To get the quickest and best results from electrolysis, it is vital to maintain a consistent schedule of treatments frequently. This is because of the hair growth cycle and how it relates to electrolysis. For a more in depth explanation, please continue reading about the three stages of hair growth. First, here is a breakdown of hair and what it looks like in a follicle.
Hair on the body grows from follicles, which are indentations in the skin, which varies in depth in different parts of the body. Thick hairs grow from deep follicles, and fine hair from shallow follicles. The hair is composed of the shaft, the visible part of the hair, the root, and the part of the hair below the surface, and the bulb, the round part at the tip of the hair. The papilla is located at the base of the follicle; it is the living organ responsible for the growth of the hair. The goal of electrolysis is to destroy the papilla. It is embedded in the follicle and never removed with the hair. It usually takes several treatments to completely destroy the papilla.
Normal, average growth varies with the type and location of the hair, as well as with the sex of the individual. There are three cycles to hair growth: Anagen, Catagen, and Telogen. Each follicle produces hair for a varying length of time. The follicle then slows productions, and finally goes into a resting state.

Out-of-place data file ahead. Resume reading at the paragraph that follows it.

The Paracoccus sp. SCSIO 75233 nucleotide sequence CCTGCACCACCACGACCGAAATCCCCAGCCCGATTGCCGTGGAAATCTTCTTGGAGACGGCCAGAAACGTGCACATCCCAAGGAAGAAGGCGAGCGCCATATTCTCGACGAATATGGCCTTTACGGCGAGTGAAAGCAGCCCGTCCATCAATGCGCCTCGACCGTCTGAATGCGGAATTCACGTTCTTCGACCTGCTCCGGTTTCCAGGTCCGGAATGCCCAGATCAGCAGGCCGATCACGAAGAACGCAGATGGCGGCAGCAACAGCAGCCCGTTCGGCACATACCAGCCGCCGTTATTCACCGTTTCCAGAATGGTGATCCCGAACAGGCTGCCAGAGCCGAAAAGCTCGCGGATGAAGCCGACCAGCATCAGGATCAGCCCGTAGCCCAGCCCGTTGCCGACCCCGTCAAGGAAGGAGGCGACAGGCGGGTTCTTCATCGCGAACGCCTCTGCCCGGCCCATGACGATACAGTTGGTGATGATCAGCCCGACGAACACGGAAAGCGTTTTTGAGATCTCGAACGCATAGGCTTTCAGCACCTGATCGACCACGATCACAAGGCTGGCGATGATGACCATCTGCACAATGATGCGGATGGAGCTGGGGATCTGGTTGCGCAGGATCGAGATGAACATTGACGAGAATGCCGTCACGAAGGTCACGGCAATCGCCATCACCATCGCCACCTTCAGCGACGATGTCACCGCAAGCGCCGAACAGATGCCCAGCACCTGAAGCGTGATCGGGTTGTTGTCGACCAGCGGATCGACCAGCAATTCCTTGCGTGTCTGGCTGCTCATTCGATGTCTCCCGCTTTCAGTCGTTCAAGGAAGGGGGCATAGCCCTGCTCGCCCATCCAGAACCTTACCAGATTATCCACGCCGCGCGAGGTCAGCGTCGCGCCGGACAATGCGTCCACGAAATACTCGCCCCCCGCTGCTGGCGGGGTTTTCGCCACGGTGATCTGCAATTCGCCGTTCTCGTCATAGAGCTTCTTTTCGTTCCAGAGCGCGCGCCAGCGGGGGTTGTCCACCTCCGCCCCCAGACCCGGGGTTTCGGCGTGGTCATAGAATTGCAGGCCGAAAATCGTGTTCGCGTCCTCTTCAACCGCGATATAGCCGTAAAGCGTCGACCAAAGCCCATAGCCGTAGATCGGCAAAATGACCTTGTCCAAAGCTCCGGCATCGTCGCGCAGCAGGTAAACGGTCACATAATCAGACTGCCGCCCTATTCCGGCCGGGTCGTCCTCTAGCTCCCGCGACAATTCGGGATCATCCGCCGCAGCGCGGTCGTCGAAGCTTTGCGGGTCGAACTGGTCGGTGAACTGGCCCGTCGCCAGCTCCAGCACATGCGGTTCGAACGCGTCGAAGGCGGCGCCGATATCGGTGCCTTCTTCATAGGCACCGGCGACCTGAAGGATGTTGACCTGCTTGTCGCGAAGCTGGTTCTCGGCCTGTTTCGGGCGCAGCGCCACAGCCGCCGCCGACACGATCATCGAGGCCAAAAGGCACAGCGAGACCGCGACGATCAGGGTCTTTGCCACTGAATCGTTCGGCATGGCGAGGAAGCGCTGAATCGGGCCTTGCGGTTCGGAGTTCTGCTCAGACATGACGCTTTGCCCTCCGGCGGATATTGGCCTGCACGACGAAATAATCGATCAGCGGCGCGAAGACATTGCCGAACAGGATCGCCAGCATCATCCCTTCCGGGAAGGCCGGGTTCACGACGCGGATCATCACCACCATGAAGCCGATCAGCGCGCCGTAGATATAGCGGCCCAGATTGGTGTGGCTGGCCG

Anagen – The first phase of hair growth is the formation of the hair root. Germinative cells, cells that are found in the inner most layer of the epidermis, began to multiply into a specialized column. This column will continue to develop in the follicle itself, eventually turning into a hair. The papilla develops, followed by the bulb, and then hair cell generation begins. It is during this phase that electrology treatments are the most successful. This is because the hair is at its straightest and close to the surface. When the hair first surfaces it is also weaker making it easier to destroy the papilla quicker.
Catagen – After a period of growth, when hair has reached its full length, the Catagen phase will begin. The length of time of the growth will depend several factories such as sex, hormones, age, etc. During this phase, the papilla shrinks and separates from the bulb at the hair root. Nourishment to the hair decreases, and germinal cells decrease in production. The follicle walls begin to shrink, and to dehydrate. The lower part of the hair becomes lighter and the bulb dries up because it is no longer being nourished. During this phase it is common for a new hair to be forming underneath the old hair that is still in the follicle. These old hairs are often referred to as bed or club hairs.
Telogen – When the catagen stage is complete, the follicle usually rests until it is stimulated to begin a new cycle. This third phase is called the Telogen phase. It can be distinguished by the appearance of the bottom of the epilated hair. This hair can be shriveled in appearance and have a small bulb. The success rate of electrology is lowered by those hairs treated in the Telogen stage because the hair at this stage is already detached from the papilla. The hair will be removed with electrolysis but the lower par of the follicle will not be destroyed. This is why it is best to maintain a consistent and frequent electrolysis schedule, so that the majority of hairs being treated are in the Anagen phase. This will then allow you to achieve the most effective treatment, achieving quicker permanent hair removal.
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